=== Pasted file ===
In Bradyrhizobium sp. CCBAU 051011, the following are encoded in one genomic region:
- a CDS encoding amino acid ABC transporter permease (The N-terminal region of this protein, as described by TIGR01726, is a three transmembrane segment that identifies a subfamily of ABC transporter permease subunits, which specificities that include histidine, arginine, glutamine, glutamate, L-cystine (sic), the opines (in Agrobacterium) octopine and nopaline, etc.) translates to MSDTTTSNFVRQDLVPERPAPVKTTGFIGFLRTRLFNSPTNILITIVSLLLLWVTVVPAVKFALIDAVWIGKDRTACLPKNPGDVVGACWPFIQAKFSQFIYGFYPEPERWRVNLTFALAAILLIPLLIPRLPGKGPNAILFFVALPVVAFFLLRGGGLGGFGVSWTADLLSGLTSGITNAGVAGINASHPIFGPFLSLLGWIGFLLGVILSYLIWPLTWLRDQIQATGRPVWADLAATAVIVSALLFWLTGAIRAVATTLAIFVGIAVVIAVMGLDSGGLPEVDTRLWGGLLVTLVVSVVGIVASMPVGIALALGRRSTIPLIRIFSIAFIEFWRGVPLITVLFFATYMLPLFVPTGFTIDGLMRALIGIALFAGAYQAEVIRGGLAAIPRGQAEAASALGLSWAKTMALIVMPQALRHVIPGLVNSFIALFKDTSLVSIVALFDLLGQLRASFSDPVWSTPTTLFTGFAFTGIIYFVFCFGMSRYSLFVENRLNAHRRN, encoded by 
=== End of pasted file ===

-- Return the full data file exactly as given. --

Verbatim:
In Bradyrhizobium sp. CCBAU 051011, the following are encoded in one genomic region:
- a CDS encoding amino acid ABC transporter permease (The N-terminal region of this protein, as described by TIGR01726, is a three transmembrane segment that identifies a subfamily of ABC transporter permease subunits, which specificities that include histidine, arginine, glutamine, glutamate, L-cystine (sic), the opines (in Agrobacterium) octopine and nopaline, etc.) translates to MSDTTTSNFVRQDLVPERPAPVKTTGFIGFLRTRLFNSPTNILITIVSLLLLWVTVVPAVKFALIDAVWIGKDRTACLPKNPGDVVGACWPFIQAKFSQFIYGFYPEPERWRVNLTFALAAILLIPLLIPRLPGKGPNAILFFVALPVVAFFLLRGGGLGGFGVSWTADLLSGLTSGITNAGVAGINASHPIFGPFLSLLGWIGFLLGVILSYLIWPLTWLRDQIQATGRPVWADLAATAVIVSALLFWLTGAIRAVATTLAIFVGIAVVIAVMGLDSGGLPEVDTRLWGGLLVTLVVSVVGIVASMPVGIALALGRRSTIPLIRIFSIAFIEFWRGVPLITVLFFATYMLPLFVPTGFTIDGLMRALIGIALFAGAYQAEVIRGGLAAIPRGQAEAASALGLSWAKTMALIVMPQALRHVIPGLVNSFIALFKDTSLVSIVALFDLLGQLRASFSDPVWSTPTTLFTGFAFTGIIYFVFCFGMSRYSLFVENRLNAHRRN, encoded by 